Five Facts for National Radio Day

radio Today is National Radio Day, a day where broadcasters and listeners get together to celebrate the lasting impact that radio has on all aspects of American life. To help honor the occasion, we’ve compiled this list of fascinating facts about the history of radio.

1. The Titanic disaster was a turning point for radio use

titantic_250Did you know that the use of radio transmission allowed 700 people to be saved from the sinking Titanic? At the time, radio use on the seas was still very new. Until then, believe it or not, carrier pigeons were used to send out long-range distress calls.

Still, many ships in the area didn’t respond to the Titanic’s distress calls because their sole operators were sleeping, or weren’t equipped with radio to begin with. After the Titanic disaster, the Radio Act of 1912 was passed requiring at least 2 radio operators aboard all ships.

2. Original consumer radios required no power

crystal-set-radioCrystal set” radios, which are still popular among hobbyists today, use a crystalline mineral to receive radio waves. Those receivers are powered by the wave alone, but declined in popularity with the advent of radio receivers that use amplifiers.

Sold and homemade by the millions, the inexpensive and reliable crystal radio was a major driving force in the introduction of radio to the public, contributing to the development of radio as an entertainment medium around 1920

3. Nikola Tesla should have received credit for radio, but didn’t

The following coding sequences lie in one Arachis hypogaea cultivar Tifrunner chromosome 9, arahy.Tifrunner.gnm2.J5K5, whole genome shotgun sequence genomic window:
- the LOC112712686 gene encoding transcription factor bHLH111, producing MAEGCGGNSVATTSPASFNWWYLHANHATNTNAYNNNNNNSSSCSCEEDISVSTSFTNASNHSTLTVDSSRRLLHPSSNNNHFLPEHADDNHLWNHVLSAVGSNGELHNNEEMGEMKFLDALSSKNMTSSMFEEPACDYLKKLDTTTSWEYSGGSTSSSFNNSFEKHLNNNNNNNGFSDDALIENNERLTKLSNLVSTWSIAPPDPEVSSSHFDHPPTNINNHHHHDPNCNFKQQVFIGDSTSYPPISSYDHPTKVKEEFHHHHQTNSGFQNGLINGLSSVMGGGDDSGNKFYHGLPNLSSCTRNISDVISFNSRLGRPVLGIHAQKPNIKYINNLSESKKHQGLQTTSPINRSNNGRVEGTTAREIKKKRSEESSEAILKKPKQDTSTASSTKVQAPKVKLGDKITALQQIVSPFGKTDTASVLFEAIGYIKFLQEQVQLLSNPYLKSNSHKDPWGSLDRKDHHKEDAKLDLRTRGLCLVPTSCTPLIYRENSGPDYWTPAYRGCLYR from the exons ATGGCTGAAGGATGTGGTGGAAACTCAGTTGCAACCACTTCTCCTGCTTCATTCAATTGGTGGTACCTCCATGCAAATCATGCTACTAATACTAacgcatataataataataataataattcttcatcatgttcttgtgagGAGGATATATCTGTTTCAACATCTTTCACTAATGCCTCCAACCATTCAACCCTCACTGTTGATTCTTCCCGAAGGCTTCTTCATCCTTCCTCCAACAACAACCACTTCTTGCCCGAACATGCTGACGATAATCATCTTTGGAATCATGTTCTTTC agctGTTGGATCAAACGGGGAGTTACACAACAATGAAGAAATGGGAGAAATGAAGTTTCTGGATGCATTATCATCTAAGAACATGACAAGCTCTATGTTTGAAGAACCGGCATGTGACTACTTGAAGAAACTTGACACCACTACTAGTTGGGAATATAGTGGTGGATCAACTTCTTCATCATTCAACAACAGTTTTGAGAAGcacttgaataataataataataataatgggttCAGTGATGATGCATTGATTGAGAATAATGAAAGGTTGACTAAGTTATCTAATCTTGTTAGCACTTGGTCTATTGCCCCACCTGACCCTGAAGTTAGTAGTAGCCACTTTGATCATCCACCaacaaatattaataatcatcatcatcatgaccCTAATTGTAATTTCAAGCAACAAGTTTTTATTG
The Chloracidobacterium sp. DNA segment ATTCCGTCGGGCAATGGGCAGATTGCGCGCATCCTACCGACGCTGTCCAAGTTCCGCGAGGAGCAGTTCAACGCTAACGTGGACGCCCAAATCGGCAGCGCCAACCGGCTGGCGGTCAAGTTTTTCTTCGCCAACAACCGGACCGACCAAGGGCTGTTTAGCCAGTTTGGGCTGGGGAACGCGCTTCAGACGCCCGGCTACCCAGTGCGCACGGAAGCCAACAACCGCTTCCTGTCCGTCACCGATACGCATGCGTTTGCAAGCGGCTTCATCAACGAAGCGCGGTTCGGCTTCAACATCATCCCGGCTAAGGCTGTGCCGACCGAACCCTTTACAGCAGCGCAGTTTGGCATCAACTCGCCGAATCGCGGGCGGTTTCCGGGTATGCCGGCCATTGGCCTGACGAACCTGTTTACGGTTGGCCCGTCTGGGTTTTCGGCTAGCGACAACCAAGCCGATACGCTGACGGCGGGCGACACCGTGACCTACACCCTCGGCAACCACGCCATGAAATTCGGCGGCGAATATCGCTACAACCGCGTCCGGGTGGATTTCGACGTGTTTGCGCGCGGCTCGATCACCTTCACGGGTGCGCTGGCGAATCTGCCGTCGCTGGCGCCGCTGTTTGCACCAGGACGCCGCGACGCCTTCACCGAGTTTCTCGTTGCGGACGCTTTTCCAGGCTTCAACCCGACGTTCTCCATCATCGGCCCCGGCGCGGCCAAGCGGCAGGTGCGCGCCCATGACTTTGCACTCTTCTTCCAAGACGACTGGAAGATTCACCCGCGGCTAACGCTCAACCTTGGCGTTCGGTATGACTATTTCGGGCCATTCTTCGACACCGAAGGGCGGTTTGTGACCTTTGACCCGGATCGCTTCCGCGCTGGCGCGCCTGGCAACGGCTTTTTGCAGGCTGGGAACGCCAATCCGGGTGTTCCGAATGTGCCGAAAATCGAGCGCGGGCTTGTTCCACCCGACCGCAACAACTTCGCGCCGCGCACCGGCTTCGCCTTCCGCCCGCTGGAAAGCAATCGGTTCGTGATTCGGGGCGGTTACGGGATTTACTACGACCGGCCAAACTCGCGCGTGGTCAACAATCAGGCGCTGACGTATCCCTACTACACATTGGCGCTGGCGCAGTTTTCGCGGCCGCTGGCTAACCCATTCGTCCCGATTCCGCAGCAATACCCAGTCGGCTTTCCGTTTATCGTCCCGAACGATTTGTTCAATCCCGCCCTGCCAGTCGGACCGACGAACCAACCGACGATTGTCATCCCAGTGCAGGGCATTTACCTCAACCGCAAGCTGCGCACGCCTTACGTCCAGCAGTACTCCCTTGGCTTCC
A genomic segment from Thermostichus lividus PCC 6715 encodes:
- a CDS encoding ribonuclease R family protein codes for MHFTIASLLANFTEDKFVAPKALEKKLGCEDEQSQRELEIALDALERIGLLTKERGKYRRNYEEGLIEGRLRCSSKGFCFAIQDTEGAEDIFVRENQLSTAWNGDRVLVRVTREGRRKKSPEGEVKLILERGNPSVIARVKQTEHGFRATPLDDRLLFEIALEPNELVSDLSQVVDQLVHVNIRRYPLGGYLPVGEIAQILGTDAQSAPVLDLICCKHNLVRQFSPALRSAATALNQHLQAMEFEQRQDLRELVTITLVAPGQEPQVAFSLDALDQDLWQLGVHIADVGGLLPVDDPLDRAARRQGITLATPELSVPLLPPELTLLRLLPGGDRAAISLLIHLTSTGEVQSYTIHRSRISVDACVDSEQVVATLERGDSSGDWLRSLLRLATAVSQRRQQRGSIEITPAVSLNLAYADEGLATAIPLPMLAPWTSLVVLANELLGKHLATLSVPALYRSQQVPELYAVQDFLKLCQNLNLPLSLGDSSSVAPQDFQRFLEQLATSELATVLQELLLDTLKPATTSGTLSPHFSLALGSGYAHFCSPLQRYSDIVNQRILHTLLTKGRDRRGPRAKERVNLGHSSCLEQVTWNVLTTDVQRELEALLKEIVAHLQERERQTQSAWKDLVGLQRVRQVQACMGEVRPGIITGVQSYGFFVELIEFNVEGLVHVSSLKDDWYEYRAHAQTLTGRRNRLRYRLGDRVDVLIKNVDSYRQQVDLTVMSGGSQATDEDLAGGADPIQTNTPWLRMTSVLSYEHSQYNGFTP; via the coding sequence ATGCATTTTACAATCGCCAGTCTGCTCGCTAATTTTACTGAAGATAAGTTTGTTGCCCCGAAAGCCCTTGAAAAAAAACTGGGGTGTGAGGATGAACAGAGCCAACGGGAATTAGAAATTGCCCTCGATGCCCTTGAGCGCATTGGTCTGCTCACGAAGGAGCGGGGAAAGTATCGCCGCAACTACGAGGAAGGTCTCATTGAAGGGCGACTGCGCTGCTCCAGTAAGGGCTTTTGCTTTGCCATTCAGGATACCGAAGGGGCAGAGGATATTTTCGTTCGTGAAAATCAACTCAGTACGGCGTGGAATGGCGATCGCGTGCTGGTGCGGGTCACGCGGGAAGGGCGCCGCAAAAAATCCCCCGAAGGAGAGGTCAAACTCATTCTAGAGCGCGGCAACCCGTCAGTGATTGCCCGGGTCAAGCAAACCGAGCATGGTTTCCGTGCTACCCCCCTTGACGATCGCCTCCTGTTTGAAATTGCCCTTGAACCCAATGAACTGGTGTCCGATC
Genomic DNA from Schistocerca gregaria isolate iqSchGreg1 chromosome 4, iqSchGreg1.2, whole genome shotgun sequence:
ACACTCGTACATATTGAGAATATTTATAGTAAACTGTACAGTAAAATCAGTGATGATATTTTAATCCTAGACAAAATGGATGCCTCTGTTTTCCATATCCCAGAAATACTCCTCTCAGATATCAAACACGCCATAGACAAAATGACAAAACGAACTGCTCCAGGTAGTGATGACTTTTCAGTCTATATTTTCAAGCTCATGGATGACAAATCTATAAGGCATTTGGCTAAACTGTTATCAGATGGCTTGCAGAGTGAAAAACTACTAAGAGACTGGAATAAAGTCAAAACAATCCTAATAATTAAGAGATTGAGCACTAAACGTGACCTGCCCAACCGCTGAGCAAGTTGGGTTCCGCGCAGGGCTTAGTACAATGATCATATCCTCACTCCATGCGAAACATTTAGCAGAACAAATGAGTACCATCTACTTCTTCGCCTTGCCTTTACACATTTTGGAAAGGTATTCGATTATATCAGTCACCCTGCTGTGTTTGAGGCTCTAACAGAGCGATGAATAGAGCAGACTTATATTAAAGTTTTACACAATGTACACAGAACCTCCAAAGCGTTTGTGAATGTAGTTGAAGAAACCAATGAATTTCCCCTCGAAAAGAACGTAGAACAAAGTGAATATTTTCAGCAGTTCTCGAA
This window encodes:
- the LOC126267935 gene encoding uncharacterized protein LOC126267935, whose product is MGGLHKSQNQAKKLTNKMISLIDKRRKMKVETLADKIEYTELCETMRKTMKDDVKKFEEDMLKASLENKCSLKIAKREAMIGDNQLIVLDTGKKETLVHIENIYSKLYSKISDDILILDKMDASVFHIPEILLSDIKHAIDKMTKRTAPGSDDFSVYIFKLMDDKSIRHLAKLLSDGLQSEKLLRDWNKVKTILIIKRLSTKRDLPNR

teslaGuglielmo Marconi is widely considered the inventor of the radio. In 1896, he filed a patent for his radio telegraph in England, though the design wasn’t very powerful or commercial viable. Nikola Tesla filed his own patent in America in 1897. In America, Marconi’s later patents were routinely denied because of his use of many components invented by Nikola Tesla.

After a hugely successful company was formed on American soil, the American patent office reversed its decision, naming Marconi as the inventor of the radio. As a matter of fact, Tesla famously said, “Marconi is a good fellow. Let him continue. He is using seventeen of my patents.” It wasn’t until 1943 that the Supreme Court upheld Tesla’s patent, but Marconi’s legacy was already cemented.

4. Radio’s whiskey connection

jamesonThe not-quite inventor of the radio, Guglielmo Marconi, is a direct descent of John Jameson. Marconi was born in Bologna on April 25, 1874, the son of Giuseppe Marconi and his Irish wife Annie Jameson. Her grandfather, John Jameson, founded the whiskey distillers Jameson & Sons in Dublin in the 1780s. Annie’s father, John Jameson’s son Andrew, was a famous distiller in his own right. He founded a Jameson distillery in Ennicorthy, Co. Wexford, and settled with his wife Margaret Millar in Daphne Castle, on the outskirts of Wexford, Ireland.

5. The first radio station started in a garage

frank-garageThe world’s first commercial radio station originated outside Pittsburgh. Frank Conrad, who worked producing radio received during World War I, installed a radio station on the top floor of a two-story garage adjacent to his home. (Turns out that it’s not just Silicon Valley pioneers who invented things in garages.)  Shortly after, in 1920, this station live broadcasted the results of the US presidential election.

We love the fascinating history of radio, but if you think this medium only lives in the past you’d be dead wrong. According to the Pew Research Trust 91% of Americans ages 12 and older listened to radio in the week before they were surveyed in 2014. “Five years ago critics were writing off radio and TV as yesterday’s technology,” said National Association of Broadcasters CEO Gordon Smith. “Fast-forward five years, and I can now say with great certainty: Broadcast radio and television are more important today than they have ever been.”

On National Radio Day, we remember the medium’s amazing past and look forward to it’s great future!